Ceramic Literacy Club : Live Form

Updated: 5 days ago



Bridget Fairbank has created the Ceramic Literacy Book Club open to all. She was inspired to make this long-time goal come true by a talk at the recent a Ceramic Congress online conference..


Ceramists are rigorous passionate researchers but as always, more minds are better than one. If you need to make space in your studio practice to connect with written works, join up for a book a month! sign up here and you will automatically receive a zoom link (50 Participants Max). Four months are scheduled already and spaces are filling up.


June 30th 6pm MST

Live Form: Women, Ceramics and Community by Jenni Sorkin.


Jenni herself will be joining us on zoom!


"Ceramics had a far-reaching impact in the second half of the twentieth century, as its artists worked through the same ideas regarding abstraction and form as those for other creative mediums. Live Form shines new light on the relation of ceramics to the artistic avant-garde by looking at the central role of women in the field: potters who popularized ceramics as they worked with or taught male counterparts like John Cage, Peter Voulkos, and Ken Price.


Sorkin focuses on three Americans who promoted ceramics as an advanced artistic medium: Marguerite Wildenhain, a Bauhaus-trained potter and writer; Mary Caroline (M. C.) Richards, who renounced formalism at Black Mountain College to pursue new performative methods; and Susan Peterson, best known for her live throwing demonstrations on public television. Together, these women pioneered a hands-on teaching style and led educational and therapeutic activities for war veterans, students, the elderly, and many others. Far from being an isolated field, ceramics offered a sense of community and social engagement, which, Sorkin argues, crucially set the stage for later participatory forms of art and feminist collectivism."


July 25th 6pm MST

The White Road by Edmund de Waal


"Extraordinary new non-fiction, a gripping blend of history and memoir, by the author of the award-winning and bestselling international sensation, The Hare with Amber Eyes'.


In The White Road, bestselling author and artist Edmund de Waal gives us an intimate narrative history of his lifelong obsession with porcelain, or "white gold." A potter who has been working with porcelain for more than forty years, de Waal describes how he set out on five journeys to places where porcelain was dreamed about, refined, collected and coveted - and that would help him understand the clay's mysterious allure. From his studio in London, he starts by travelling to three "white hills" - sites in China, Germany and England that are key to porcelain's creation. But his search eventually takes him around the globe and reveals more than a history of cups and figurines; rather, he is forced to confront some of the darkest moments of twentieth-century history.


Part memoir, part history, part detective story, The White Road chronicles a global obsession with alchemy, art, wealth, craft and purity. In a sweeping yet intimate style that recalls The Hare with Amber Eyes, de Waal gives us a singular understanding of "the spectrum of porcelain" and the mapping of desire."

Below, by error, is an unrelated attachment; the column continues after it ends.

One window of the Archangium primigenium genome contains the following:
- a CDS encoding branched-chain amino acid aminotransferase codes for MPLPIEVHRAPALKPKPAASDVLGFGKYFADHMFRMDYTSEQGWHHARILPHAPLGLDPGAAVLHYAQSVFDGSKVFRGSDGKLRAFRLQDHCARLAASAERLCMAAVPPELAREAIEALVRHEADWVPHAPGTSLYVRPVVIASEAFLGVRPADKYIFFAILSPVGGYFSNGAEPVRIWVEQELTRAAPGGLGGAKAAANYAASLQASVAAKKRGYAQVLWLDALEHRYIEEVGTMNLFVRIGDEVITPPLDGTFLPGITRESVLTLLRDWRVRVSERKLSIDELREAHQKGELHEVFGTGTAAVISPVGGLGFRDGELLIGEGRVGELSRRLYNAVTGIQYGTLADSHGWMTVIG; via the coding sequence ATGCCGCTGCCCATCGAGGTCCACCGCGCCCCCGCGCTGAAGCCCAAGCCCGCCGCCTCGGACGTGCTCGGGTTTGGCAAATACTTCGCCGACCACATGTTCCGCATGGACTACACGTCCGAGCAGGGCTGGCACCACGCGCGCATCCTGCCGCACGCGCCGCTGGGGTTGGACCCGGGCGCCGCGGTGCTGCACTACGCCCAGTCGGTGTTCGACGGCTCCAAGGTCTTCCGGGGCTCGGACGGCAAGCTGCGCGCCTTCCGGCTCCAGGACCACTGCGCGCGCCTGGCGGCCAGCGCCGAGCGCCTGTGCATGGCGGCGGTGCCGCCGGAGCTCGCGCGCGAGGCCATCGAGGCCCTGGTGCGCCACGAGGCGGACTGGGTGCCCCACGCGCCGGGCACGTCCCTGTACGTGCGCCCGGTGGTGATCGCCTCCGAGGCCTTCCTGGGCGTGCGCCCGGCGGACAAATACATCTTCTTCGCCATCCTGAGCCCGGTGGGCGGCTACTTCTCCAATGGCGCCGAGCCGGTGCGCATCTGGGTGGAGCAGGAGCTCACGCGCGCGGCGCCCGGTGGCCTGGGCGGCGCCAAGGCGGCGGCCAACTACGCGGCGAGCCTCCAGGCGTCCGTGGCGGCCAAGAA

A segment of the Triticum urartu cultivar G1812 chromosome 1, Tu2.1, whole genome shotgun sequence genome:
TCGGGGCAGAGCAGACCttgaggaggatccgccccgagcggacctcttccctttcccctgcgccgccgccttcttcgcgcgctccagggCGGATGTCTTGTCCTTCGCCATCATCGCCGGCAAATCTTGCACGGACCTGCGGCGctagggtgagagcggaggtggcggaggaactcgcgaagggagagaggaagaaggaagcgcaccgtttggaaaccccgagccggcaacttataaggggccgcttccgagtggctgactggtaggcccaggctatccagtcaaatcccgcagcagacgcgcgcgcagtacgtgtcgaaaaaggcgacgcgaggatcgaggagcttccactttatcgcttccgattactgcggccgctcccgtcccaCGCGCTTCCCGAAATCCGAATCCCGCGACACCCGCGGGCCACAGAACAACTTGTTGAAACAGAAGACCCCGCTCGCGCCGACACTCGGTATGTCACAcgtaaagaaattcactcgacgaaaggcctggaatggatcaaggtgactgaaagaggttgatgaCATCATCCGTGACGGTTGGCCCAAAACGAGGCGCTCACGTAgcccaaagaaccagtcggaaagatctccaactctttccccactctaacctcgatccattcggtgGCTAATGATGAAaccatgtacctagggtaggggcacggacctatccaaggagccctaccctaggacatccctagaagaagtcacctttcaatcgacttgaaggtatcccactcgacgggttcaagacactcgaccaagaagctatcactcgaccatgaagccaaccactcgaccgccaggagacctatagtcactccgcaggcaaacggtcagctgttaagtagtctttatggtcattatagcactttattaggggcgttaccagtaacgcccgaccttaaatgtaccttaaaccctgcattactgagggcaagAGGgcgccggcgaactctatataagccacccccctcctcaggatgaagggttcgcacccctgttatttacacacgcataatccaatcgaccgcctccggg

August 30th 7:15 MST

Vote on your choice by July 1.


Sign up for an August read and rate your top three choices for what to read in the sign up form comments or email me your choice.


1) Fewer, Better Things by Glenn Adamson

2) How to See: Looking Talking, and Thinking about Art by David Sell

3) New Wave Clay by Tom Morris

4) Betty Woodman: Theatre of the Domestic By (artist) Betty Woodman

5) Paul Mathieu Art of the Future

Published Online Here: http://www.paulmathieu.ca/theartofthefuture/The%20Art%20of%20the%20Future.pdf


September 30th 7:15 MST

Good Earth: The Pots of Walter Ostrom


Naomi Clement, author of an article on Walter Ostrom in Sept's Ceramic Review Magazine will be joining us!


"Walter Ostrom has been described as an "innovative traditionalist," a disruptive force shaking up ceramic conventions while simultaneously enriching them. Hired to teach studio and Asian art history at Nova Scotia College of Art and Design in 1969, Ostrom was one of many American artists who moved north to Canada in the fallout from the Vietnam War.


Ostrom’s work, from his embrace of conceptual art in the 1970s to his current exploration of the vast history, hybridization, and social foundation of ceramics, marks him as a major force in the development of contemporary ceramics. As Ray Cronin writes, Ostrom’s works "declare themselves to be art and craft at once, tradition and innovation merged, beauty and function reconciled, thought and action combined. What more could one ask from any work of art?"


Accompanying a major retrospective exhibition at the Art Gallery of Nova Scotia opening in May 2020, Good Earth features essays by leading scholars and curators along with full-colour reproductions of over fifty examples of Ostrom’s works."


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If you have any questions or book suggestions please email bpracticalpottery@gmail.com


What should we read next?


On my reading list:

How to See: Looking Talking, and Thinking about Art by David Sell,

Education for Socially Engaged Art by Pablo Helguera

Much Depends Upon Dinner by Margaret Visser

The Craft Reader by Glenn Adamson,

New Wave Clay by Tom Morris,

Ceramics, Art and Civilization by Paul Greenhalgh





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